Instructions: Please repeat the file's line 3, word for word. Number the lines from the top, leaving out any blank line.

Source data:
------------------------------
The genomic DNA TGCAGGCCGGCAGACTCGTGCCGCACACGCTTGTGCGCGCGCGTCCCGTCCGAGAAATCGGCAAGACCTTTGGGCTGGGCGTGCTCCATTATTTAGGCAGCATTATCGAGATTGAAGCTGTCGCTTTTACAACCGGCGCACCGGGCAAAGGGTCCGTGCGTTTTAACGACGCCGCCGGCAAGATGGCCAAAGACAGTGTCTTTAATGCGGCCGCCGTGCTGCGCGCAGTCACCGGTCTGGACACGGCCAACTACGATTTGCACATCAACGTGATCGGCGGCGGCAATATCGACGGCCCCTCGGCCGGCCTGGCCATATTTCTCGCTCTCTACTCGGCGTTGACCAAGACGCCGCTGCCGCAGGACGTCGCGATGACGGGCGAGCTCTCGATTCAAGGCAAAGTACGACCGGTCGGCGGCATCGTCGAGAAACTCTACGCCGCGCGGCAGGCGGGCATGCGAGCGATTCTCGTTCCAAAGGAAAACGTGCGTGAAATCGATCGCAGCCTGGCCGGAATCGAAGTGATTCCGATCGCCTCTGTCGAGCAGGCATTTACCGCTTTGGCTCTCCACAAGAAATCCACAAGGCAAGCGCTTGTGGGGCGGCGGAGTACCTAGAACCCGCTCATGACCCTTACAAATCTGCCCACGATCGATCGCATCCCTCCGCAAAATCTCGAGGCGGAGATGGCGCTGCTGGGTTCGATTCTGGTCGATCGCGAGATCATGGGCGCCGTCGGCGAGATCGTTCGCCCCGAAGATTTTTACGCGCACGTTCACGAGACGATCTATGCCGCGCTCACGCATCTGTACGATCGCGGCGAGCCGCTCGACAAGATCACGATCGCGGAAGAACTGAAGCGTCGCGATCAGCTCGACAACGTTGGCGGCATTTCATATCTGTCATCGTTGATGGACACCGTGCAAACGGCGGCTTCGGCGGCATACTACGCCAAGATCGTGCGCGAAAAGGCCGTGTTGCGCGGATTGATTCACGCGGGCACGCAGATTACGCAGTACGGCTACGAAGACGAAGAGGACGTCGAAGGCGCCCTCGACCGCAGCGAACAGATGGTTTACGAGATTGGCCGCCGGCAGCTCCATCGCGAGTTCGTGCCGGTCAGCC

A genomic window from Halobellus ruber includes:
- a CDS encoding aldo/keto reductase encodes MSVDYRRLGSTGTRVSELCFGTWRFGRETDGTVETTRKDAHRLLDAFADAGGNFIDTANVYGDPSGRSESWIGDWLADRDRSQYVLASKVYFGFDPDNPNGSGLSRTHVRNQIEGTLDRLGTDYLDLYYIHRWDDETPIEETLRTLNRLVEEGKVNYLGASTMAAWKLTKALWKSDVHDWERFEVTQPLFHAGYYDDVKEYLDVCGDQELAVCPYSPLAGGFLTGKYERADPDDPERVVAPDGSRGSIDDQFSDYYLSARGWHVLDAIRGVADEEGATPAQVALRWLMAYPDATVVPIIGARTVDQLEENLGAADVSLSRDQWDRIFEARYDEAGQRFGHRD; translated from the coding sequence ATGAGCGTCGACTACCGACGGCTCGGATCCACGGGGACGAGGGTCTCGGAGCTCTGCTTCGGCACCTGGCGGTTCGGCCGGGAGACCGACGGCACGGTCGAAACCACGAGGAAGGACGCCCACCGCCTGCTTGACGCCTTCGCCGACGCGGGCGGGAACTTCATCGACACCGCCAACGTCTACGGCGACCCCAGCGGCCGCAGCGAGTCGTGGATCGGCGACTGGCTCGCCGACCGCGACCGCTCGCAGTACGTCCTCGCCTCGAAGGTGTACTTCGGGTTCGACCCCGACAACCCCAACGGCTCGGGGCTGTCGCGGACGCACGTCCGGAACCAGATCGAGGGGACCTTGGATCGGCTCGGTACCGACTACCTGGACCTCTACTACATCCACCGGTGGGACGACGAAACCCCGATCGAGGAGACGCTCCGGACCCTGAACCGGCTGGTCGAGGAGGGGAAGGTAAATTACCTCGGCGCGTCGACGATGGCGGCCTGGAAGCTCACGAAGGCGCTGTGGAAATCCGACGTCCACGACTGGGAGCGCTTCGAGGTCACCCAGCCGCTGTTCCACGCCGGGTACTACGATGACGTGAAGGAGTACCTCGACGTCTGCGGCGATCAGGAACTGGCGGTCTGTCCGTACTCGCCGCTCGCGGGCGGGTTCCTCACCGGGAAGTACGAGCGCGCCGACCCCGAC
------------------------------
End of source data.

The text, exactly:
- a CDS encoding aldo/keto reductase encodes MSVDYRRLGSTGTRVSELCFGTWRFGRETDGTVETTRKDAHRLLDAFADAGGNFIDTANVYGDPSGRSESWIGDWLADRDRSQYVLASKVYFGFDPDNPNGSGLSRTHVRNQIEGTLDRLGTDYLDLYYIHRWDDETPIEETLRTLNRLVEEGKVNYLGASTMAAWKLTKALWKSDVHDWERFEVTQPLFHAGYYDDVKEYLDVCGDQELAVCPYSPLAGGFLTGKYERADPDDPERVVAPDGSRGSIDDQFSDYYLSARGWHVLDAIRGVADEEGATPAQVALRWLMAYPDATVVPIIGARTVDQLEENLGAADVSLSRDQWDRIFEARYDEAGQRFGHRD; translated from the coding sequence ATGAGCGTCGACTACCGACGGCTCGGATCCACGGGGACGAGGGTCTCGGAGCTCTGCTTCGGCACCTGGCGGTTCGGCCGGGAGACCGACGGCACGGTCGAAACCACGAGGAAGGACGCCCACCGCCTGCTTGACGCCTTCGCCGACGCGGGCGGGAACTTCATCGACACCGCCAACGTCTACGGCGACCCCAGCGGCCGCAGCGAGTCGTGGATCGGCGACTGGCTCGCCGACCGCGACCGCTCGCAGTACGTCCTCGCCTCGAAGGTGTACTTCGGGTTCGACCCCGACAACCCCAACGGCTCGGGGCTGTCGCGGACGCACGTCCGGAACCAGATCGAGGGGACCTTGGATCGGCTCGGTACCGACTACCTGGACCTCTACTACATCCACCGGTGGGACGACGAAACCCCGATCGAGGAGACGCTCCGGACCCTGAACCGGCTGGTCGAGGAGGGGAAGGTAAATTACCTCGGCGCGTCGACGATGGCGGCCTGGAAGCTCACGAAGGCGCTGTGGAAATCCGACGTCCACGACTGGGAGCGCTTCGAGGTCACCCAGCCGCTGTTCCACGCCGGGTACTACGATGACGTGAAGGAGTACCTCGACGTCTGCGGCGATCAGGAACTGGCGGTCTGTCCGTACTCGCCGCTCGCGGGCGGGTTCCTCACCGGGAAGTACGAGCGCGCCGACCCCGAC